Our church family and community of believers should be a family that grows spiritually together. It should be a family that cares for and loves one another regardless of our appearance, our past, or present situation we may be in. The church you attend must be a church that helps you grow spiritually, or you should question why you are attending. Your leaders are put in place to help you grow, and so they are to be available during any trial you may be going through. You also need to be available to your fellow believer in their time of need spiritually, not superficially.
When was the last time you asked or were asked, “How are you doing spiritually?” Do you care, or are you just concerned about the worldly activities they may be involved in? It is sad to see that many of us tend to avoid any spiritual or personal talk with fellow believers. It seems like we are disinterested and don’t care about one another’s spiritual welfare.
“Bear one another’s burdens, and so fulfill the law of Christ” (Gal. 6:2).
Is your church family one that you can share your burdens with? I’m not talking about your job, what kind of car you should buy, or deciding what vacation you should go on next. I’m talking about your spiritual burdens, your deep struggles, your failures, your sins that are too heavy to bear and are stunting your spiritual growth. I’m speaking of burdens that are dark, too heavy to carry, burdens that make you worry what others may think of you if you were to share them.
We are living in a world where it is unacceptable to have struggles or failures. Everyone is good all the time, and this form of thinking has crept into the church. We are too busy talking about other people’s lives, and judging them for some sin they may be caught in when instead, we should be coming alongside them and helping them bear the burdens. Paul addresses this when writing to the Romans, “Why do you pass judgement on your brother? Or you, why do you despise your brother? For we will all stand before the judgement seat of God” (Rom. 14:10).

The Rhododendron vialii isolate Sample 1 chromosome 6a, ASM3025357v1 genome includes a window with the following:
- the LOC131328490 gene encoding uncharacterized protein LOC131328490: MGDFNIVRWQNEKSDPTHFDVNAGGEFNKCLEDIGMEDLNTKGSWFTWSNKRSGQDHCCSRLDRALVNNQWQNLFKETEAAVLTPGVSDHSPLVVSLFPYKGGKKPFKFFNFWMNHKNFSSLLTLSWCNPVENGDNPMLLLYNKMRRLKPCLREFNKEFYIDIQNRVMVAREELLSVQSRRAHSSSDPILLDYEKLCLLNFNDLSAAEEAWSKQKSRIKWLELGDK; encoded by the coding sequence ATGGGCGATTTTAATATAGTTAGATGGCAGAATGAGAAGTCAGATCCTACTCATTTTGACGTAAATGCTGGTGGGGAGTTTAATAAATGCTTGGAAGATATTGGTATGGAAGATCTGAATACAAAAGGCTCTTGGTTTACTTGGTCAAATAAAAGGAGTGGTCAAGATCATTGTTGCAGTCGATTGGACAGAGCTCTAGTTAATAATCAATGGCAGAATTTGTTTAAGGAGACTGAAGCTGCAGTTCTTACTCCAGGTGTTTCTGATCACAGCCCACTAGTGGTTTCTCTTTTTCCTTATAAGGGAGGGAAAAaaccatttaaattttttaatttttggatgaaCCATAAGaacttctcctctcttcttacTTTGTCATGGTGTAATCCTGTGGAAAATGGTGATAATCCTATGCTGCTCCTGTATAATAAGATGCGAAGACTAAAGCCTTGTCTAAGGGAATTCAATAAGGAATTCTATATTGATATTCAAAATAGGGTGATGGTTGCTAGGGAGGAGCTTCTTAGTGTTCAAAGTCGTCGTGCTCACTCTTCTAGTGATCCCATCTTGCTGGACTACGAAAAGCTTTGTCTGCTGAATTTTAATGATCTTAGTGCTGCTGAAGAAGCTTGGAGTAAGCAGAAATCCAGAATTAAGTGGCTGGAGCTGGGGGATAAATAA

Could we have stopped someone from leaving the community of believers, or falling deeper into sin if we would have been there to help bear the burden? We are to fulfill the law of Christ, and that means to bear one another’s burdens. That means we are to restore them in a spirit of gentleness (Gal. 6:1). If our brother or sister is caught in any transgression, we should be helping them, not gossiping about them. We should be praying for them, sharing Scripture with them and loving them the way Christ loves them.
“We who are strong have an obligation to bear with the failings of the weak, and not to please ourselves. Let each of us please his neighbor for his good, to build him up. For Christ did not please himself, but as it is written, ‘The reproaches of those who reproached you fell on me’” (Rom 15:1-3).
Often, both the world we live in and our churches do not make it easy or acceptable to share our burdens. Most of us are in churches where pride has overtaken the congregation. Everyone seems so busy with their own lives that they have forgotten about the person sitting next to them on Sunday morning. We go to church expecting something for ourselves when we would benefit from simply talking to someone about their spiritual walk. We need to humble ourselves and bear one another’s burdens. Paul tells us, “Do nothing from rivalry or conceit, but in humility count others more significant than yourselves. Let each of you look not only to his own interests, but also to the interests of others” (Phil 2:3-4).
Your Church family should be there to pray for you and help you with the heavy load you are unable to bear alone. Your leaders need to take the time to shepherd the flock before the flock scatters. You need to take the time to be concerned for your brother or sister in Christ and help bear their burdens. Most of all, we need to give all our burdens over to God, and He will sustain us. For it says in Psalm 55:22,
“Cast your burden on the Lord, and he will sustain you; he will never permit the righteous to be moved.”